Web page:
Monday, 8 October 2012

Sacrilege - Chapter 3


Inside, the house was even more luxurious than its impressive exterior suggested. A handsome staircase wound its way through several floors from a wide entrance hall littered with statuettes perched on glossy tables.
      The immediate effect was more than a trifle overwhelming. Clearly, the owners had money to burn. Good taste, though, was something else. Even at a cursory glance, I was struck by the sheer vulgarity of it all. At the same time, I was conscious of an air of defiance, as if the owner were challenging the observer to utter one word of criticism at his or her peril. Ironically, this was all for the good. It not only warned me to keep the purpose of my visit at the forefront of my mind, but also put me on my guard.
A woman appeared whose dour manner and dress instantly made me think of Rosa Klebb, a nasty S.M.E.R.S.H colonel in the James Bond movie, From Russia with Love.
“I need to search you,” she said matter-of-factly.
“Be my guest.”
Her thickly veined hands on my body made my flesh crawl. Thankfully, she knew her job and my ordeal was over quickly enough.
“Come this way.” She showed me into a spacious room leading off the hall, only to vanish as suddenly as she had appeared. I merely heard a door close softly behind me, and sensed she was no longer there.
I concentrated vision and thought on a man sitting behind a desk, leaning back in his chair and observing me with a mixture of distain and curiosity. Nor was I immune to an air of hostility.  I glanced at another man standing behind him, just to the right. Our eyes met. I could not suppress a gasp.
It was Philip.
“You two know each other?” the man at the desk had caught our startled exchange.
“We certainly do.” Philip grinned, at the same time maintaining an authoritative distance I found unnerving.  “You remember me, Mister Fisher? Of course you do. Phil Adams. We did some business a couple of years back. Glad to see you’ve moved upmarket too. I’d say Maurice is just the ticket for you.”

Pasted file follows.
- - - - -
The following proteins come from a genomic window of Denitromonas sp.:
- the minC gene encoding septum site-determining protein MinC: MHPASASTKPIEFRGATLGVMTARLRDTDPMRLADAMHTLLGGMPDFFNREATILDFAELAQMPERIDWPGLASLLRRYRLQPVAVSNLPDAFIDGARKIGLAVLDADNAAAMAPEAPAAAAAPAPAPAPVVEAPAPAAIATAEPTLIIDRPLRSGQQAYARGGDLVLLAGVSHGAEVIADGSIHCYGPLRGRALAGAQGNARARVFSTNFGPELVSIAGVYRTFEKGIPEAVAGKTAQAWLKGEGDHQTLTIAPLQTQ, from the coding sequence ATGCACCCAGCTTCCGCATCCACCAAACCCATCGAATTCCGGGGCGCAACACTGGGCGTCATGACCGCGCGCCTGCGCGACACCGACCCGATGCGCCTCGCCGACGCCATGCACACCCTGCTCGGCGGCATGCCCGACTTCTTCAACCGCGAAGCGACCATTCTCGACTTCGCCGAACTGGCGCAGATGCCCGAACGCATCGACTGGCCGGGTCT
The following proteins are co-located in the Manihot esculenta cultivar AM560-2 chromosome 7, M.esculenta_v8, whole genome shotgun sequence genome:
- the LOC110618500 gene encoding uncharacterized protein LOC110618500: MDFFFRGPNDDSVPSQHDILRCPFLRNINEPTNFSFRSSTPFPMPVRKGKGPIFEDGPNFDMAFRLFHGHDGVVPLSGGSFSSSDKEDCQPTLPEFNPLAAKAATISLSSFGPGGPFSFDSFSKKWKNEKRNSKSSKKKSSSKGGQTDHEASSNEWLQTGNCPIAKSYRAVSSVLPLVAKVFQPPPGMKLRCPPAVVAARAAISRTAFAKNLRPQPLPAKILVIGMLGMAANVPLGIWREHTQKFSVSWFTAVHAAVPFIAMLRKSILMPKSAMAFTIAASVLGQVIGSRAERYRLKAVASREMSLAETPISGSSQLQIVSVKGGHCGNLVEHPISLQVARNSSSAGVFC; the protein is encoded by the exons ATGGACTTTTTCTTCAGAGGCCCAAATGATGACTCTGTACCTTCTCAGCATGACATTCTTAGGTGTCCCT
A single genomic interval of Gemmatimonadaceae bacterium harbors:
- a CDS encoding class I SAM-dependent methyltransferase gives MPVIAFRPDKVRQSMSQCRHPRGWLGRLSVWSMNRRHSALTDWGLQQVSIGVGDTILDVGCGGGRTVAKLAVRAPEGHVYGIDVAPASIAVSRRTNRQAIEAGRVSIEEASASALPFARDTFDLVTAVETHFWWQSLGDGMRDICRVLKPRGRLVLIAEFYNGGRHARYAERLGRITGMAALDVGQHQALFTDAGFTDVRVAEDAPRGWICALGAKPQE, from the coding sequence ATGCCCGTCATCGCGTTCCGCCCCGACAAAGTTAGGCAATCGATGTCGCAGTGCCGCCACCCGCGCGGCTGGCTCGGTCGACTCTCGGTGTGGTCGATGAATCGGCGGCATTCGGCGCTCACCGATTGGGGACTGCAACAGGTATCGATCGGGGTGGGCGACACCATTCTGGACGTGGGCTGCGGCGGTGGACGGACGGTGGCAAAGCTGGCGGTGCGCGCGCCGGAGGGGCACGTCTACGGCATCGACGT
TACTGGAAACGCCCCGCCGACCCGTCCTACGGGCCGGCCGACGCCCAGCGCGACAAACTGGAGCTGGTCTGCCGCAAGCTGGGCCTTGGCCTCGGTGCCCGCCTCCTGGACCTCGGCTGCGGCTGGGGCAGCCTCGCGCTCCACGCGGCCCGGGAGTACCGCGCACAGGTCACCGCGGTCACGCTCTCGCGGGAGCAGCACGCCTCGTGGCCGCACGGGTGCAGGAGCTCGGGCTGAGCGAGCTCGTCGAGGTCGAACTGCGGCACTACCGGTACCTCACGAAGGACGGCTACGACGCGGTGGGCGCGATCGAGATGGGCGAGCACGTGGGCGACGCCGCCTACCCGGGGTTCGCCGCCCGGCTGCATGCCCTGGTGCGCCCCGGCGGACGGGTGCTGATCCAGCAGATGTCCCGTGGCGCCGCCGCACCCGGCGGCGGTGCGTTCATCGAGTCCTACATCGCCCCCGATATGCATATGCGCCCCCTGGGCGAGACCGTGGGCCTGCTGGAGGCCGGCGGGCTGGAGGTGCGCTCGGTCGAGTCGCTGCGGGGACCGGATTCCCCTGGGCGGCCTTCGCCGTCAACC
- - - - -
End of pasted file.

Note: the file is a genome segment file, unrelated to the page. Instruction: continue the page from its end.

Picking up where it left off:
“So long as you can afford him,” said the other black man smoothly.
I retrieved an envelope from my inside pocket and tossed it on the table the way I had seen it done in movies. The black man glared, plainly unimpressed. He handed the envelope to Philip. “Count it.” His expression softened slightly. “So, Mister Fisher, how did you come to hear about our little establishment?”
“I keep my ears to the ground,” I mumbled and swallowed hard. What the hell is Philip doing here? He must be wondering the same thing about me. Nor did I need to be told my partner was less than delighted to see me. I risked a glance in his direction. He was still counting the notes and did not look up. Even so, I knew him well enough to realize he was furious although he gave no outward sign.
“It’s all there,” said Philip curtly. He was not addressing me. All the same, I sensed his tone was intended to deal me more than a passing body blow.
“You have good hearing,” said the man behind the desk. “I like that. Phil will take you to Maurice. Normally, it would be someone else. In the circumstances, however, who am I to deny old friends an opportunity to catch up?”
“Hardly friends,” Philip growled and the look he flung me was no charade.
e are all friends here.” The other man’s easy smile made my flesh crawl, “No clients, no punters, just…friends. All for one and one for all, as the saying goes. Let’s face it. Who can a man trust if he can’t trust his friends?” He paused for so long I thought he had finished speaking. Not for an instant, though, did the piercing gaze leave my face.
I was rooted to the spot.